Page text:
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Beware: PayPal might secretly ask you for a Power of Attorney!

I had someone send me money via Paypal.  It obviously does me limited good in Paypal, so I wanted to transfer it to my bank.  I put routing information for an account into Paypal, and it said it now needed to verify the account, something I though I’d already done with that account, some time ago.  The verification screen had two options:  One where they deposit a smidgen of money in the account, ask you to confirm it, and then take it back, and a second where they confirm instantly.  I thought I remembered doing the former, but went ahead an clicked to do the second.

It presented me with an ominous screen, which asked me for the security questions for my online banking (!) AND for the password for my online banking (!!).  I thought: What?  So I clicked through to the Terms and Conditions for this account verification (there was a link here.  The link does not allow you to go to the terms and conditions even if you are logged into Paypall).

The first paragraph has me promising to give them accurate information.  The second stunned me (emphasis added where this thing really gets weird):

THIRD PARTY ACCOUNTS. By using the Service, you authorize PayPal and its supplier Yodlee, Inc. (“Yodlee”) to access third party sites designated by you, on your behalf, to retrieve information requested by you, or as required by PayPal to confirm your bank account. For all purposes hereof, you hereby grant PayPal and Yodlee a limited power of attorney, and you hereby appoint PayPal and Yodlee as your true and lawful attorney-in-fact and agent, with full power of substitution and re-substitution, for you and in your name, place and stead, in any and all capacities, to access third party internet sites, servers or documents, retrieve information, and use your information, all as described above, with the full power and authority to do and perform each and every act and thing requisite and necessary to be done in connection with such activities, as fully to all intents and purposes as you might or could do in person. YOU ACKNOWLEDGE AND AGREE THAT WHEN PAYPAL OR YODLEE ACCESSES AND RETRIEVES INFORMATION FROM THIRD PARTY SITES, PAYPAL AND YODLEE ARE ACTING AS YOUR AGENT, AND NOT THE AGENT OR ON BEHALF OF THE THIRD PARTY. You agree that third party account providers shall be entitled to rely on the foregoing authorization, agency and power of attorney granted by you. You understand and agree that the Service is not endorsed or sponsored by any third party account providers accessible through Service.

So they propose I give PayPal a power of attorney that it can “be me” for purposes of accessing the internet, and using information about me and my bank account on the internet?  What?!?

I have never seen a power of attorney provisions in a term of service agreement.  I want to highlight that this TOS did not require me to view it before agreeing to it; it was hiding in a link two-thirds of the way down a form.

And from there, the TOS disclaimed all warranties, of course, and any consequential damages for this thing going off the rails, AND provided that I would indemnify PayPall and its affiliates for damages (including their attorneys fees) caused by my use of the service or violation of the terms, etc.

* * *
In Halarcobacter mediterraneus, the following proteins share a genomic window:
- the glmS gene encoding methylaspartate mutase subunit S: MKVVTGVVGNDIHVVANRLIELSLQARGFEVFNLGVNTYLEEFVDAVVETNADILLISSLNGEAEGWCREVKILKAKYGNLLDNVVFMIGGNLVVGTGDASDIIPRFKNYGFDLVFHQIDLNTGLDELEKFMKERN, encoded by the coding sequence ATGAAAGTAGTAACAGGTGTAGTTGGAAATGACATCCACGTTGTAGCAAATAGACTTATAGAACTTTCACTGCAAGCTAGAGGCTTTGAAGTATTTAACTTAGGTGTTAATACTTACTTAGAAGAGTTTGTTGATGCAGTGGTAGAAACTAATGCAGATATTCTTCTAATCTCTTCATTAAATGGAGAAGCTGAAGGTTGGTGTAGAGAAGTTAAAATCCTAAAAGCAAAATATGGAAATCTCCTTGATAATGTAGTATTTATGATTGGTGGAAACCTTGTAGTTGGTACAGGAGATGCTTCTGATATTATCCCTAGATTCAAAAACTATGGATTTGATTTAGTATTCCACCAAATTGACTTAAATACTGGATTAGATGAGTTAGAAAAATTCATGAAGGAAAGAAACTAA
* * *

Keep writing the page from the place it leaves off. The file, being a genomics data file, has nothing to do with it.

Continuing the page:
I decided, well, all right, I guess I’m using the slower form of verification, after which PayPal more or less confirmed that my memory was correct, the account had already been verified.

7 comments to Beware: PayPal might secretly ask you for a Power of Attorney!

  • They be trippin’. I always just use a credit card when buying stuff online rather than PayPal. Now I know why.

  • NMC

    I had a brief moment of thinking: I’m somehow on some other website and am being offered up a chance to be hacked. No way a legitimate business would ask me to give up this kind of information.

    Apparently, yes way.

  • I did a Lexis search, but I can’t find that the agreement has been the source of litigation yet, at least at the appellate/district-court level.

  • Not Lee

    The blog Boing Boing deals with these issues and the fact that the click-here agreements with software etc are too frequently making us criminals. Cory Doctorow, who contributes to Boing Boing, gave a great talk at Square Books last year on the subject.

    PayPal used to be famous for having mirror sites that pretend to be PayPal while gleaning your info for their own purposes.

  • Tedd

    “Don’t be evil”…whoops wrong megacorp…

  • Ben

    You could do your duty as a responsible citizen and file a complaint with our state’s AG’s office … if you can figger out which form to use. And no matter which form you select, you are assured it will be the wrong one:

    http://www.ago.state.ms.us/form_categories/complaint-form/

  • dmitryb

    It looks like this is a standard thing not limited to PayPal. I just tried to add an external account to a bank account (big brokerage site) for transfers and remembering to having read this thing about Pay Pal a few weeks ago, decided to take a look at the bank’s Terms and Conditions for Instant Account Verification. It’s the same language as what PayPal has asking for limited power of attorney.

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